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Will President Joel’s Empire Crumble?

At his investiture, President Joel said that the “gems” of Yeshiva University, Yeshiva and Stern Colleges, “must be polished to shine.” He spoke of greater commitment to faculty and research funding to “ensure that they are excellent.” He promised that his “dreams and visions” would be accompanied by “choices and commitments.” And commit he did.  Yeshiva University has grown exponentially under the last decade of leadership of President Joel.

Since 2003, President Joel has hired 102 new faculty members and has surrounded himself with new deans and administrators. He commissioned new buildings and renovated old ones, pouring in $30 million annually to renovate offices, expand classes and laboratories, and build meeting spaces. In 2007, he opened Stanton Hall on the Beren Campus and, in 2011, inaugurated the uptown Glueck Center for Jewish study—the first new building on the Wilf campus in two decades. He also bought more than $80 million of property in Washington Heights alone.

He rebooted the office of admissions, the career center, and the registrar’s office. He established centers for the Jewish Future, Israel Studies, Public Heath, and Ethics. He created the Presidential Fellowship program. He bankrolled millions in scholarships and funded an ever-growing cohort of Honors students. In the process, YU grew in national rankings (40th in the nation in 2005), in prestige, and, therefore in student enrollment (Almost 2,500 in 2007).

“I’m a spender,” President Joel told The New York Jewish Week last year. In 1980, the university had annual budget of $115 million (approximately $320 million today). YU now has an annual operating budget of over $700 million.

President Joel’s spending broke precipitously with his predecessor. Rabbi Lamm’s top financial officer, Sheldon Socol, who “saved” YU from bankruptcy in the 1970s, pinched pennies and froze salaries through the 1990s. His gift for balancing budgets and tracking accounts also meant that faculty and administrators suffered under his authoritative hand. When President Joel entered the scene in 2003, he reversed this trend and converted capital into department chairs, full professorships, programming, and research budgets.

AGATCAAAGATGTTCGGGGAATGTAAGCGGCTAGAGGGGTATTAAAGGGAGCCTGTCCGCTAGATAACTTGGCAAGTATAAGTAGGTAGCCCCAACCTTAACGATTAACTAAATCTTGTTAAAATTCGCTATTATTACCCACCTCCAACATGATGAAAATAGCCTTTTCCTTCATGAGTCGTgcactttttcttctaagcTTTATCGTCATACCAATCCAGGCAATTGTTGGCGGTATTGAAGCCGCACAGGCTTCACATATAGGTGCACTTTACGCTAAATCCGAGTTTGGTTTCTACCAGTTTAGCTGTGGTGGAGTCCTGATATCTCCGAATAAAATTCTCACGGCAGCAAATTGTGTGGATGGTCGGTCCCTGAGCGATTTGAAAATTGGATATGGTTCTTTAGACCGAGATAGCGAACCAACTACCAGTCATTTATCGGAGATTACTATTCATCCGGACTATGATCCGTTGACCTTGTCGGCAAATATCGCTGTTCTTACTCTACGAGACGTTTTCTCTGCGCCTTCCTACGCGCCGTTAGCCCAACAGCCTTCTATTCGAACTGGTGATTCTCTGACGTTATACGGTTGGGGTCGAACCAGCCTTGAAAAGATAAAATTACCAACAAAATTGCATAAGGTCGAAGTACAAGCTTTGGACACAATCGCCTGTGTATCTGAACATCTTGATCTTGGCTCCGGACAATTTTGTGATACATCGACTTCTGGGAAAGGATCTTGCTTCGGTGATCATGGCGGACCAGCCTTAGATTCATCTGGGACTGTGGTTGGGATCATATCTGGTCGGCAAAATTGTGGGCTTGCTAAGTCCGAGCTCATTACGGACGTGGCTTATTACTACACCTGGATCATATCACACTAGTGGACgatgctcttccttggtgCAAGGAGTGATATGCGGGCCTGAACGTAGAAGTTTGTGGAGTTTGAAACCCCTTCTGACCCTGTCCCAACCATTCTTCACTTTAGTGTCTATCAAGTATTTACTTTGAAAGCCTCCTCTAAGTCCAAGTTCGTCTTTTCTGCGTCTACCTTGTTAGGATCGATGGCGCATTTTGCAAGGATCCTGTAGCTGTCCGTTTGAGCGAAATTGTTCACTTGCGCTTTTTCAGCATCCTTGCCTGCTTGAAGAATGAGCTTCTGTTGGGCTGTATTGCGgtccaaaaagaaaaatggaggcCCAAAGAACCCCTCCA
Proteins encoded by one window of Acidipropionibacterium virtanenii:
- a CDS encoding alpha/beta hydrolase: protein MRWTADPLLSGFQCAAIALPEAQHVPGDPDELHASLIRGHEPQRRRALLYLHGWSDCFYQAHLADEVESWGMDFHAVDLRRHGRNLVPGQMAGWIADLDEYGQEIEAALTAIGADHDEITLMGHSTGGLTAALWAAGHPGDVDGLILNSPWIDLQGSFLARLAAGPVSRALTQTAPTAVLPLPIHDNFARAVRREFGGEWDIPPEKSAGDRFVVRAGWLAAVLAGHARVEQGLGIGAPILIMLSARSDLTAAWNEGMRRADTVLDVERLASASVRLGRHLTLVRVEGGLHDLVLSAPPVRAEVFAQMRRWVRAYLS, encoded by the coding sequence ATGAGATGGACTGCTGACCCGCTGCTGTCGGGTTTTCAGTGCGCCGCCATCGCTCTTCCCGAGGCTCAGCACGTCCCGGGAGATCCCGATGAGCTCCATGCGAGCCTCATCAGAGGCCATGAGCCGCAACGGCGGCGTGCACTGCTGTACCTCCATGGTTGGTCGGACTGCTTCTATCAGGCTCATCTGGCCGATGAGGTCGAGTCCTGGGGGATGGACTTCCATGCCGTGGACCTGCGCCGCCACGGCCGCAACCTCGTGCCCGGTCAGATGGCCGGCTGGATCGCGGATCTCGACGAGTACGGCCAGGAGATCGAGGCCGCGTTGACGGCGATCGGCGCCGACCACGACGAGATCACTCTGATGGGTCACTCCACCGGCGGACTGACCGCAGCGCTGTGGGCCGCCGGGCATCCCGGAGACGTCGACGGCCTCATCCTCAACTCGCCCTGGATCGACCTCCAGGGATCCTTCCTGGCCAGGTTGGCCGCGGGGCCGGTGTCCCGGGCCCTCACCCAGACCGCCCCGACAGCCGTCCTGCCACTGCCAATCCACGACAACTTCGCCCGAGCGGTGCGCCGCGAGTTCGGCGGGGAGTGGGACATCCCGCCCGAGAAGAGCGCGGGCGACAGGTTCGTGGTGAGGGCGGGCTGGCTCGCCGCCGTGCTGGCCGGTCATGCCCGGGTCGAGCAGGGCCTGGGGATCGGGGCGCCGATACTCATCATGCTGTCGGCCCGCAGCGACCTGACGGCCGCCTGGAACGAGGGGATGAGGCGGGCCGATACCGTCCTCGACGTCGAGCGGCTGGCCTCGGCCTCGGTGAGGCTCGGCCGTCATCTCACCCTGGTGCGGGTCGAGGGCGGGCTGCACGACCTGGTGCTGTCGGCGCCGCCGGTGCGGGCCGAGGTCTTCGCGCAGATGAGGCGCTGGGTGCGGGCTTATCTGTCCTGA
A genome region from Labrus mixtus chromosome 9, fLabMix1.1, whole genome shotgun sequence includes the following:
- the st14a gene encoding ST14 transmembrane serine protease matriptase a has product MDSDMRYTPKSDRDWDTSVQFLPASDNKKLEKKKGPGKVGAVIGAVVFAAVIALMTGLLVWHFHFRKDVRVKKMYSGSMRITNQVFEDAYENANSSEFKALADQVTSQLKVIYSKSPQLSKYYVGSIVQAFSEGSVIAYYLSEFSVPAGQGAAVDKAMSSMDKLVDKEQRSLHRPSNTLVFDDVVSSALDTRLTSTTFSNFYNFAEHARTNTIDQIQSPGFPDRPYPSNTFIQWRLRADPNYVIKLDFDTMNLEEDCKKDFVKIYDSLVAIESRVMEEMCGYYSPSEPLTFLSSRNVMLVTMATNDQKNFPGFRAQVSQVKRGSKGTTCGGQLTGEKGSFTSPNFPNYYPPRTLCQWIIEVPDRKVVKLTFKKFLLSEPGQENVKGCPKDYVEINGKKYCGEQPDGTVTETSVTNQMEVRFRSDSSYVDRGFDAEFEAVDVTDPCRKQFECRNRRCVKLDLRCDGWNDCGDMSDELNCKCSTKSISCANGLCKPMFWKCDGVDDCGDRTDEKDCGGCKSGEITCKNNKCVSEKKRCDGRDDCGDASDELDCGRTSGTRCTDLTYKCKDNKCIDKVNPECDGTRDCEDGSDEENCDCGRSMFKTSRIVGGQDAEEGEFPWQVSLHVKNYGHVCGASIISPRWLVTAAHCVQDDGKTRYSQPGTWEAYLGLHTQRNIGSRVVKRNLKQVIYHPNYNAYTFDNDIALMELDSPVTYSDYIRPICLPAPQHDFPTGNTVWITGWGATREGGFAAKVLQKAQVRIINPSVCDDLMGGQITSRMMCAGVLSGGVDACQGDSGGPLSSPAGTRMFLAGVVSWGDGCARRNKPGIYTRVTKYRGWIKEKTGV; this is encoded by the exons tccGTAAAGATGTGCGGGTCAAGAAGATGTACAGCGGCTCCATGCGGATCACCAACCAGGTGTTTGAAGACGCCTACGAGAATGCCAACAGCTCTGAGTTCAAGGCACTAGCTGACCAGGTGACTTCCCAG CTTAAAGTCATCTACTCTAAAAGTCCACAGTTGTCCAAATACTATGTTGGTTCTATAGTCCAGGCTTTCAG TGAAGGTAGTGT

Joel, however, was also a remarkable fund-raiser. When he took over Hillel in 1988, its annual budget hovered at $14 million. By the time he left in 2003, it had quadrupled to over $50 million. When he took over the reigns at YU, he launched a similarly successful fund-raising campaign.

In 2008, just two months before the recession, YU announced that it has raised $160 million in the past year—three times what Rabbi Lamm had raised in 2002. In 2006, President Joel secured a $100 million pledge from former YU chairman Ronald Stanton. In that same year, university’s endowment was then the 51st largest in the country, according to The Chronicle of Higher Education. Joel built the endowment up to $1.4 billion, a full third of this progress taking place after 2003. He was rewarded handsomely, if not fittingly, for his remarkable results.